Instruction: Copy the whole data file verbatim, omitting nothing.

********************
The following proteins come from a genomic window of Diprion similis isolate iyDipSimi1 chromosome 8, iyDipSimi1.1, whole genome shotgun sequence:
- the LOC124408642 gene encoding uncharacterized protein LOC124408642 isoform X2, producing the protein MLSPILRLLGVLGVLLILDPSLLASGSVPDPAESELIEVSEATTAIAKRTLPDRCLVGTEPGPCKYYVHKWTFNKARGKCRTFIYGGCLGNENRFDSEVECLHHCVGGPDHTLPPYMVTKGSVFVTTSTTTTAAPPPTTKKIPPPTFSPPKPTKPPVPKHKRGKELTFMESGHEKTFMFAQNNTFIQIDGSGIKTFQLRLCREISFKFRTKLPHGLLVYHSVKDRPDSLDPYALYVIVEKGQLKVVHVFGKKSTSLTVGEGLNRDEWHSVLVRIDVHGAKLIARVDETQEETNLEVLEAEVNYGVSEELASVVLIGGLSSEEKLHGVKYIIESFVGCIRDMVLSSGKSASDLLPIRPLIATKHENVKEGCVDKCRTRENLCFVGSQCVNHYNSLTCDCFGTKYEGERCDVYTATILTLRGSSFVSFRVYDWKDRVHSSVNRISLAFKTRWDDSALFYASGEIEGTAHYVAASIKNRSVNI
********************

The following proteins come from a genomic window of Diprion similis isolate iyDipSimi1 chromosome 8, iyDipSimi1.1, whole genome shotgun sequence:
- the LOC124408642 gene encoding uncharacterized protein LOC124408642 isoform X2, producing the protein MLSPILRLLGVLGVLLILDPSLLASGSVPDPAESELIEVSEATTAIAKRTLPDRCLVGTEPGPCKYYVHKWTFNKARGKCRTFIYGGCLGNENRFDSEVECLHHCVGGPDHTLPPYMVTKGSVFVTTSTTTTAAPPPTTKKIPPPTFSPPKPTKPPVPKHKRGKELTFMESGHEKTFMFAQNNTFIQIDGSGIKTFQLRLCREISFKFRTKLPHGLLVYHSVKDRPDSLDPYALYVIVEKGQLKVVHVFGKKSTSLTVGEGLNRDEWHSVLVRIDVHGAKLIARVDETQEETNLEVLEAEVNYGVSEELASVVLIGGLSSEEKLHGVKYIIESFVGCIRDMVLSSGKSASDLLPIRPLIATKHENVKEGCVDKCRTRENLCFVGSQCVNHYNSLTCDCFGTKYEGERCDVYTATILTLRGSSFVSFRVYDWKDRVHSSVNRISLAFKTRWDDSALFYASGEIEGTAHYVAASIKNRSVNI